The Absurdity of Doctor Suguro:
The Absurdity of Doctor Suguro and Human Sacrifice: an Explication of the Relevance of the Absurd, as Defined by Albert Camus, in Endo’s The Sea and Poison
Albert Camus, in his renowned and prolonged essay, The Myth of Sisyphus, delineates in depth the presence of absurdity in man as well as in the world. Camus gives innumerable definitions of absurdity, including notions such as an absence of profound reason for living, the necessity of man combined with the world to create absurd circumstances, and the presence of a moral code and reasoning coupled with man not conforming to that said moral code and reasoning. These aspects of absurdity are all found in Shusaku Endo’s The Sea and Poison, particularly in the actions and circumstances of the character of Doctor Suguro.
Camus speaks of the absurdity of suicide as “the absence of any profound reason for living” (6). He also specifies that the “divorce between man and his life...is properly the feeling of absurdity” (6). In the beginning of The Sea and Poison, even though Suguro does not commit suicide, his cold, clinical personality reveals that all of his mirth and self’s sense of reason to live is absent, which is detected by his demeanor, as revealed by the narrator: “There was a cold, metallic chillness to that touch. More than that, there was an impersonal, unfeeling competency to it which seemed to deal with me not as a patient but as some sort of laboratory specimen” (20). By the closing pages of The Sea and Poison, which takes place before the opening section of the book, it is apparent Suguro, through the procedures on the prisoners, which he was unable to escape, underwent a psychological transformation which numbed him to the point of alienating Suguro from himself. Even though Suguro was not driven to suicide, the hardening of his heart and spirit, due to the pressures inflicted by the medical procedure he endured to perform. These external pressures divorced Suguro from himself, and produced the sense of absurdity which is present in the paradox that Suguro, a healer of the body, in the past was forced to kill American prisoners in the name of medicine, and now takes no pleasure in the clinical service which he performs. In this later period of Suguro’s life it is observed that a “horde of irrationals has sprung up and surrounds him until his ultimate end. In his recovered and now studied lucidity, the feeling of the absurd becomes clear and definite” (Camus 21). Only in the aftermath of the irrational realities which Suguro endured, which is purposely revealed in the later pages of The Sea and Poison, can the reader fully understand the absurdity of Suguro’s existence.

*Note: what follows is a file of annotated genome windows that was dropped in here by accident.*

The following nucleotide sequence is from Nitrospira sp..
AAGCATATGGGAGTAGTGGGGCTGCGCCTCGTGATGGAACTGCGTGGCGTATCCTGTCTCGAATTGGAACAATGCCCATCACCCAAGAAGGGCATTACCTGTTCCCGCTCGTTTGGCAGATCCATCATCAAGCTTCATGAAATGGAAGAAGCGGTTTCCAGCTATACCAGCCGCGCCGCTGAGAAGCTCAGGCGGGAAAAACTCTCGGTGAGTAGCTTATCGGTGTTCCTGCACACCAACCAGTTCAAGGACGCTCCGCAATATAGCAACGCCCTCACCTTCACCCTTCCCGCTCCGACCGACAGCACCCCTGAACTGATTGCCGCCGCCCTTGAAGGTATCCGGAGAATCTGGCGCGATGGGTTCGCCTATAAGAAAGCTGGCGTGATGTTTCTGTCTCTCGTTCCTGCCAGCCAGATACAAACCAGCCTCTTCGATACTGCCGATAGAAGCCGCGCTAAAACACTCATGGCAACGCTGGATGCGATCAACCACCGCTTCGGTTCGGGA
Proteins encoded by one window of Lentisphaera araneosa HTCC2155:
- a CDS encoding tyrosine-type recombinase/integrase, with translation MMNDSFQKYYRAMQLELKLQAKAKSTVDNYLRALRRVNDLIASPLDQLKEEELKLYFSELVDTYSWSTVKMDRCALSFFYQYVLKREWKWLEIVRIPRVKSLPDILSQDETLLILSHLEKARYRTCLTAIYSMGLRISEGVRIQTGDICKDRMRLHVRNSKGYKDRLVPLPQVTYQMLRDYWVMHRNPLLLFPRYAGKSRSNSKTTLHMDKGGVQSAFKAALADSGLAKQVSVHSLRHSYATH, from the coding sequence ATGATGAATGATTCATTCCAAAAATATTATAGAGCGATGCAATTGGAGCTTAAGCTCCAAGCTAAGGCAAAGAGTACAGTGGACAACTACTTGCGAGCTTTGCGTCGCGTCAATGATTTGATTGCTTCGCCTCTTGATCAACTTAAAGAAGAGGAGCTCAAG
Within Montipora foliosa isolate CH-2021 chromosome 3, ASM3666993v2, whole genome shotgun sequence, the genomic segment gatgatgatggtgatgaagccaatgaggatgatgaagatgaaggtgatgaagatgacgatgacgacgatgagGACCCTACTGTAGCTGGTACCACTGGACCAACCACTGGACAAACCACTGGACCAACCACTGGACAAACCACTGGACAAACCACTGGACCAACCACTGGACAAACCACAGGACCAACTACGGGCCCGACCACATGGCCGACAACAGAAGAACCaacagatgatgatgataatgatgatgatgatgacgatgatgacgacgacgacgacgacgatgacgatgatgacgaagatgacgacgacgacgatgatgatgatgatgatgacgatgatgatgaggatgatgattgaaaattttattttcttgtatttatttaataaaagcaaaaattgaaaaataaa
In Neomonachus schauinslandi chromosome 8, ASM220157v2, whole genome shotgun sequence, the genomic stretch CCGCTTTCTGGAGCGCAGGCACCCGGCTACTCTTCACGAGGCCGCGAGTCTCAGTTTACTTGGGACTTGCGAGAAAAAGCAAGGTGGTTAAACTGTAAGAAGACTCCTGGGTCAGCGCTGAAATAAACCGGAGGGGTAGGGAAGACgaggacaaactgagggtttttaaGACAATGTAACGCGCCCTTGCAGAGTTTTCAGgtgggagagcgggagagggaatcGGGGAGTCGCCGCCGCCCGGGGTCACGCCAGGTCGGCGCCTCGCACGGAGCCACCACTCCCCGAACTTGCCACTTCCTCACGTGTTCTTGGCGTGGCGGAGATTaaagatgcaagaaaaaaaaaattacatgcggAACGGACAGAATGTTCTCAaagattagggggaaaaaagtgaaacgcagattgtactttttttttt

Camus postulates the following, which is also evident in The Sea and Poison: “The absurd depends as much on man as on the world. For the moment it is all that links them together. It binds one to the other as only hatred can weld two creatures together” (21). This notion is displayed in the likelihood of absurdity to prevail when rational man is forced into irrational circumstances in the world, as seen in Suguro’s medical career. The opposite can also produce the prevalence of absurdity, that being an irrational man’s actions when confronted with a rational situation; but this notion is not relevant. The first narrator of The Sea and Poison, after being intrigued by Suguro’s precision with the pneumothorax needle, conducts research of Suguro’s past and finds that he was involved in the merciless vivisections of eight American prisoners during the War:
In general the purpose of the experiments had been to obtain such information as how much blood a man could lose and remain alive, how much salt water in place of blood could safely be injected into a man’s veins, and up to what point a man could survive the excision of lung tissue. (27)